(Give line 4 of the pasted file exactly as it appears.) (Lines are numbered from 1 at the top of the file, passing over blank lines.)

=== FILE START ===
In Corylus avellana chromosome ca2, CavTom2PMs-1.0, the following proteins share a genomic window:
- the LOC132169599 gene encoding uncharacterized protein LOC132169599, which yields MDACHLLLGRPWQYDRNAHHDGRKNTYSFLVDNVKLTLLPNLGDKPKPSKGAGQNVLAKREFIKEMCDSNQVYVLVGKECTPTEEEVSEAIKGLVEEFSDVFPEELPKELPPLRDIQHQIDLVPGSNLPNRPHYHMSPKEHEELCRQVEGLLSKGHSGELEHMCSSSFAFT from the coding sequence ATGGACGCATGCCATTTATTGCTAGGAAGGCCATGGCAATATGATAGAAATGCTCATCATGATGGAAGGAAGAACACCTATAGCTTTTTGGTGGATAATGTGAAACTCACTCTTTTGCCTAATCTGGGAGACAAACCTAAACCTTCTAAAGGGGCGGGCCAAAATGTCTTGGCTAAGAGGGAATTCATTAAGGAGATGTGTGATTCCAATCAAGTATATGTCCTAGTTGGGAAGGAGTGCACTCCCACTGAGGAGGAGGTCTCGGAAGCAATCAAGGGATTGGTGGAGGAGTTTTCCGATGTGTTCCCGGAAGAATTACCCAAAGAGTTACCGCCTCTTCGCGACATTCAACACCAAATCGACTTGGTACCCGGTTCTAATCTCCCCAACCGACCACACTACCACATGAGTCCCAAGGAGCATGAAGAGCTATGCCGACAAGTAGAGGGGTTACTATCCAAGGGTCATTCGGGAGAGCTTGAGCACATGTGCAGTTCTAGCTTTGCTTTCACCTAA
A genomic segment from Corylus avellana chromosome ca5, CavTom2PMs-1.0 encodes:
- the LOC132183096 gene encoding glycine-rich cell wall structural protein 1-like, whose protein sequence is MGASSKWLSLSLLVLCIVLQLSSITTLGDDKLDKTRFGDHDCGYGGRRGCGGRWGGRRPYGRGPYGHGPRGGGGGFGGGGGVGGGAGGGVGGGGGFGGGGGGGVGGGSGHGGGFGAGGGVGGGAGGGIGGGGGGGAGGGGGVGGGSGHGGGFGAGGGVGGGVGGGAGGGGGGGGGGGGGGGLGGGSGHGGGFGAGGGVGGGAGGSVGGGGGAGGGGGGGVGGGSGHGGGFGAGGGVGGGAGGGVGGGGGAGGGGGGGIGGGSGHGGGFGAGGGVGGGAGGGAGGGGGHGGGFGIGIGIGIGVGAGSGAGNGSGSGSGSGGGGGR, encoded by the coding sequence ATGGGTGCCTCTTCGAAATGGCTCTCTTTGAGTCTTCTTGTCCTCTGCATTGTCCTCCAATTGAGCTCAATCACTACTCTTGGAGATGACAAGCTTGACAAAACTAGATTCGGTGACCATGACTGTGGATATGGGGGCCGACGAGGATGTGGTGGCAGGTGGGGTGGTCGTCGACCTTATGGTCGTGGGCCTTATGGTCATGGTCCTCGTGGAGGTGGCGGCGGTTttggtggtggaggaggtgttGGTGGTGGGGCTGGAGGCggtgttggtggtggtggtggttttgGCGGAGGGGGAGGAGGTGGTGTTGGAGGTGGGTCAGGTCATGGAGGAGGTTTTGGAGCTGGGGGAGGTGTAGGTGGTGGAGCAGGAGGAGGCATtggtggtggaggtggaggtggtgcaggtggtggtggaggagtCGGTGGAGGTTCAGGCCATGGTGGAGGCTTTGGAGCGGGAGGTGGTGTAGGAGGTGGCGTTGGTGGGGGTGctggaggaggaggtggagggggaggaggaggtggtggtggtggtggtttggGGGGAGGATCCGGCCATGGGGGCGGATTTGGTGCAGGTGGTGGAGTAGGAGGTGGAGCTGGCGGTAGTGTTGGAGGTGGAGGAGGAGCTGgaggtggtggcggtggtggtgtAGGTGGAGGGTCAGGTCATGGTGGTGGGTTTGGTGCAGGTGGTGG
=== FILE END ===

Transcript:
- the LOC132183096 gene encoding glycine-rich cell wall structural protein 1-like, whose protein sequence is MGASSKWLSLSLLVLCIVLQLSSITTLGDDKLDKTRFGDHDCGYGGRRGCGGRWGGRRPYGRGPYGHGPRGGGGGFGGGGGVGGGAGGGVGGGGGFGGGGGGGVGGGSGHGGGFGAGGGVGGGAGGGIGGGGGGGAGGGGGVGGGSGHGGGFGAGGGVGGGVGGGAGGGGGGGGGGGGGGGLGGGSGHGGGFGAGGGVGGGAGGSVGGGGGAGGGGGGGVGGGSGHGGGFGAGGGVGGGAGGGVGGGGGAGGGGGGGIGGGSGHGGGFGAGGGVGGGAGGGAGGGGGHGGGFGIGIGIGIGVGAGSGAGNGSGSGSGSGGGGGR, encoded by the coding sequence ATGGGTGCCTCTTCGAAATGGCTCTCTTTGAGTCTTCTTGTCCTCTGCATTGTCCTCCAATTGAGCTCAATCACTACTCTTGGAGATGACAAGCTTGACAAAACTAGATTCGGTGACCATGACTGTGGATATGGGGGCCGACGAGGATGTGGTGGCAGGTGGGGTGGTCGTCGACCTTATGGTCGTGGGCCTTATGGTCATGGTCCTCGTGGAGGTGGCGGCGGTTttggtggtggaggaggtgttGGTGGTGGGGCTGGAGGCggtgttggtggtggtggtggttttgGCGGAGGGGGAGGAGGTGGTGTTGGAGGTGGGTCAGGTCATGGAGGAGGTTTTGGAGCTGGGGGAGGTGTAGGTGGTGGAGCAGGAGGAGGCATtggtggtggaggtggaggtggtgcaggtggtggtggaggagtCGGTGGAGGTTCAGGCCATGGTGGAGGCTTTGGAGCGGGAGGTGGTGTAGGAGGTGGCGTTGGTGGGGGTGctggaggaggaggtggagggggaggaggaggtggtggtggtggtggtttggGGGGAGGATCCGGCCATGGGGGCGGATTTGGTGCAGGTGGTGGAGTAGGAGGTGGAGCTGGCGGTAGTGTTGGAGGTGGAGGAGGAGCTGgaggtggtggcggtggtggtgtAGGTGGAGGGTCAGGTCATGGTGGTGGGTTTGGTGCAGGTGGTGG